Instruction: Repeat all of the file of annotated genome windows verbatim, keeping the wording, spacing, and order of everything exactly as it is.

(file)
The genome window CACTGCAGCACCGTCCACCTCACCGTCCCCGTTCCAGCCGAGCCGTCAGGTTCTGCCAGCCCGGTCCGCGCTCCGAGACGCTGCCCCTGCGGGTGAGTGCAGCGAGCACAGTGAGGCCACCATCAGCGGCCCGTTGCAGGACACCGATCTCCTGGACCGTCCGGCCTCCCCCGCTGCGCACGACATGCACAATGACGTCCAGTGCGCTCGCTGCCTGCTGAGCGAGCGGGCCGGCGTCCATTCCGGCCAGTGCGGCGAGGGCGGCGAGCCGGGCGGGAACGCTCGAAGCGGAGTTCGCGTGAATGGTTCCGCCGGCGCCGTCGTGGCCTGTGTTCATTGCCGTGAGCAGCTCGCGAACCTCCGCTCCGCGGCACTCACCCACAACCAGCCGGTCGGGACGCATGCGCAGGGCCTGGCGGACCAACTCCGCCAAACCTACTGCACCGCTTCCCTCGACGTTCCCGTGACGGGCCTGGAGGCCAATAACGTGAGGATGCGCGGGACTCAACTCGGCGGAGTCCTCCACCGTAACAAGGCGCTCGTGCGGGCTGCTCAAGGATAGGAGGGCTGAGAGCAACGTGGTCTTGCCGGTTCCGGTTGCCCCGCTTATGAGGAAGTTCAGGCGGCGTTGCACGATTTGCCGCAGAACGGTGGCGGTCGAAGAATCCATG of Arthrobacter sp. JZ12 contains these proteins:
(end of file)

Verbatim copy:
The genome window CACTGCAGCACCGTCCACCTCACCGTCCCCGTTCCAGCCGAGCCGTCAGGTTCTGCCAGCCCGGTCCGCGCTCCGAGACGCTGCCCCTGCGGGTGAGTGCAGCGAGCACAGTGAGGCCACCATCAGCGGCCCGTTGCAGGACACCGATCTCCTGGACCGTCCGGCCTCCCCCGCTGCGCACGACATGCACAATGACGTCCAGTGCGCTCGCTGCCTGCTGAGCGAGCGGGCCGGCGTCCATTCCGGCCAGTGCGGCGAGGGCGGCGAGCCGGGCGGGAACGCTCGAAGCGGAGTTCGCGTGAATGGTTCCGCCGGCGCCGTCGTGGCCTGTGTTCATTGCCGTGAGCAGCTCGCGAACCTCCGCTCCGCGGCACTCACCCACAACCAGCCGGTCGGGACGCATGCGCAGGGCCTGGCGGACCAACTCCGCCAAACCTACTGCACCGCTTCCCTCGACGTTCCCGTGACGGGCCTGGAGGCCAATAACGTGAGGATGCGCGGGACTCAACTCGGCGGAGTCCTCCACCGTAACAAGGCGCTCGTGCGGGCTGCTCAAGGATAGGAGGGCTGAGAGCAACGTGGTCTTGCCGGTTCCGGTTGCCCCGCTTATGAGGAAGTTCAGGCGGCGTTGCACGATTTGCCGCAGAACGGTGGCGGTCGAAGAATCCATG of Arthrobacter sp. JZ12 contains these proteins: